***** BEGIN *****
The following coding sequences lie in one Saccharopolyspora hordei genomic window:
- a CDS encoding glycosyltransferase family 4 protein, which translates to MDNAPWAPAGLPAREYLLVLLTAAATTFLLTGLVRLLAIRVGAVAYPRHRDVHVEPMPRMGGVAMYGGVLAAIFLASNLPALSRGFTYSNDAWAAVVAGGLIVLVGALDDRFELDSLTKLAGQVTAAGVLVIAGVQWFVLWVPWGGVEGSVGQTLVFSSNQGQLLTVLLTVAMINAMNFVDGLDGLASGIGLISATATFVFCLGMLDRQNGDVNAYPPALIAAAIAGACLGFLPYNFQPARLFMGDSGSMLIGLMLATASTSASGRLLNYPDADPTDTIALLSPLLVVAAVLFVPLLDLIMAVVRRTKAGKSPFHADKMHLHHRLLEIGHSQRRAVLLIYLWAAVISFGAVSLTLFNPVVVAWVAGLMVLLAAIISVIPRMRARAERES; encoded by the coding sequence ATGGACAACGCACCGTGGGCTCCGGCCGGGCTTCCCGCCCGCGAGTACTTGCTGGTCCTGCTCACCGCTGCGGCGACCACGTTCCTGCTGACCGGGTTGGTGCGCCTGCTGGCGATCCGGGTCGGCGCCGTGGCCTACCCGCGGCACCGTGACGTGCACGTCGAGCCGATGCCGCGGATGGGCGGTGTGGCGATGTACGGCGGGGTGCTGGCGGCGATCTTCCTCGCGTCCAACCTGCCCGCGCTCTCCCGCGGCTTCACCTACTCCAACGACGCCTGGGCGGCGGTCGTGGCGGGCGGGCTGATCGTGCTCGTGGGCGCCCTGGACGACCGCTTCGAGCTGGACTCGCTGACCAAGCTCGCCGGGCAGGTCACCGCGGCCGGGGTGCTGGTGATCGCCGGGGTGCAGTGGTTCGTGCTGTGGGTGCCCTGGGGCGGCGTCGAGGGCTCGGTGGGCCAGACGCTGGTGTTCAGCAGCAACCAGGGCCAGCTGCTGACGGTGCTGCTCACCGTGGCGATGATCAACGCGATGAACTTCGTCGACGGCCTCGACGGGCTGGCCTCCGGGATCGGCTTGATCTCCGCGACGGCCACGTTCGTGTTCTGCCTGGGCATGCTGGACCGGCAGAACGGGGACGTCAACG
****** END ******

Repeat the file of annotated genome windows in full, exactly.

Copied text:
The following coding sequences lie in one Saccharopolyspora hordei genomic window:
- a CDS encoding glycosyltransferase family 4 protein, which translates to MDNAPWAPAGLPAREYLLVLLTAAATTFLLTGLVRLLAIRVGAVAYPRHRDVHVEPMPRMGGVAMYGGVLAAIFLASNLPALSRGFTYSNDAWAAVVAGGLIVLVGALDDRFELDSLTKLAGQVTAAGVLVIAGVQWFVLWVPWGGVEGSVGQTLVFSSNQGQLLTVLLTVAMINAMNFVDGLDGLASGIGLISATATFVFCLGMLDRQNGDVNAYPPALIAAAIAGACLGFLPYNFQPARLFMGDSGSMLIGLMLATASTSASGRLLNYPDADPTDTIALLSPLLVVAAVLFVPLLDLIMAVVRRTKAGKSPFHADKMHLHHRLLEIGHSQRRAVLLIYLWAAVISFGAVSLTLFNPVVVAWVAGLMVLLAAIISVIPRMRARAERES; encoded by the coding sequence ATGGACAACGCACCGTGGGCTCCGGCCGGGCTTCCCGCCCGCGAGTACTTGCTGGTCCTGCTCACCGCTGCGGCGACCACGTTCCTGCTGACCGGGTTGGTGCGCCTGCTGGCGATCCGGGTCGGCGCCGTGGCCTACCCGCGGCACCGTGACGTGCACGTCGAGCCGATGCCGCGGATGGGCGGTGTGGCGATGTACGGCGGGGTGCTGGCGGCGATCTTCCTCGCGTCCAACCTGCCCGCGCTCTCCCGCGGCTTCACCTACTCCAACGACGCCTGGGCGGCGGTCGTGGCGGGCGGGCTGATCGTGCTCGTGGGCGCCCTGGACGACCGCTTCGAGCTGGACTCGCTGACCAAGCTCGCCGGGCAGGTCACCGCGGCCGGGGTGCTGGTGATCGCCGGGGTGCAGTGGTTCGTGCTGTGGGTGCCCTGGGGCGGCGTCGAGGGCTCGGTGGGCCAGACGCTGGTGTTCAGCAGCAACCAGGGCCAGCTGCTGACGGTGCTGCTCACCGTGGCGATGATCAACGCGATGAACTTCGTCGACGGCCTCGACGGGCTGGCCTCCGGGATCGGCTTGATCTCCGCGACGGCCACGTTCGTGTTCTGCCTGGGCATGCTGGACCGGCAGAACGGGGACGTCAACG